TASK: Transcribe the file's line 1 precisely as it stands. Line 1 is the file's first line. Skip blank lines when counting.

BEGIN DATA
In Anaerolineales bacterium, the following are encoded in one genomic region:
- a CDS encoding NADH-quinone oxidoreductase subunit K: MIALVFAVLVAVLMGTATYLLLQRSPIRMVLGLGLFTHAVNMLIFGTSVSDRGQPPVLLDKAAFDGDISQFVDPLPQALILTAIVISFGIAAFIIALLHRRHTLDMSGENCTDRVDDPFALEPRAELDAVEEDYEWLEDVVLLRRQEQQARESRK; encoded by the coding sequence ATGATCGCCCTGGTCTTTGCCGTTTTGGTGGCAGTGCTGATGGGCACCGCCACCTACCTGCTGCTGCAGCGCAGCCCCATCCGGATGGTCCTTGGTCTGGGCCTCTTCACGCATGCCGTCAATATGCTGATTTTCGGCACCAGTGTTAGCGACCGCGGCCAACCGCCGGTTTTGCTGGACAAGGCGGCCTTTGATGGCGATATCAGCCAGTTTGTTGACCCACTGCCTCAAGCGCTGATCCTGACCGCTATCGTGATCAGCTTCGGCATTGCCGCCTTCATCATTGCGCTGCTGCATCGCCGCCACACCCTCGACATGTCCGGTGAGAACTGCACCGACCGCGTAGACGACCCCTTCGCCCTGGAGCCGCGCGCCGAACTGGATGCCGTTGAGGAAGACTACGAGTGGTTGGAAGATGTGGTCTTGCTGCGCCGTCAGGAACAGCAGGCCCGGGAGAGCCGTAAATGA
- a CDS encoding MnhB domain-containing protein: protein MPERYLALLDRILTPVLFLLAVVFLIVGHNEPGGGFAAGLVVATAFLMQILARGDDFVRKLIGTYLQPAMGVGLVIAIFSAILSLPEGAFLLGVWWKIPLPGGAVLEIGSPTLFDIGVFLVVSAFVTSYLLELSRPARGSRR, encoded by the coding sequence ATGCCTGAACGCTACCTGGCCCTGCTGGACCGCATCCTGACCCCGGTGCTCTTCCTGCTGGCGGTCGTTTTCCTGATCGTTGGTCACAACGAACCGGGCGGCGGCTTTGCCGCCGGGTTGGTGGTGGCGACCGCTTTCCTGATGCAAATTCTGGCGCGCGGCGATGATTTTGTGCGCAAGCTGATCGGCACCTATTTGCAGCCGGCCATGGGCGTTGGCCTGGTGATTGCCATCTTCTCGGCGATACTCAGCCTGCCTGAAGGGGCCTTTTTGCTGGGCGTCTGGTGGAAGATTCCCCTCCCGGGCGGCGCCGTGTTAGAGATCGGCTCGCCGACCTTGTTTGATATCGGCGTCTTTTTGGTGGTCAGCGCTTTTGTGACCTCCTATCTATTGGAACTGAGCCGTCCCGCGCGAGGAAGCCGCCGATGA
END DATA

In Anaerolineales bacterium, the following are encoded in one genomic region: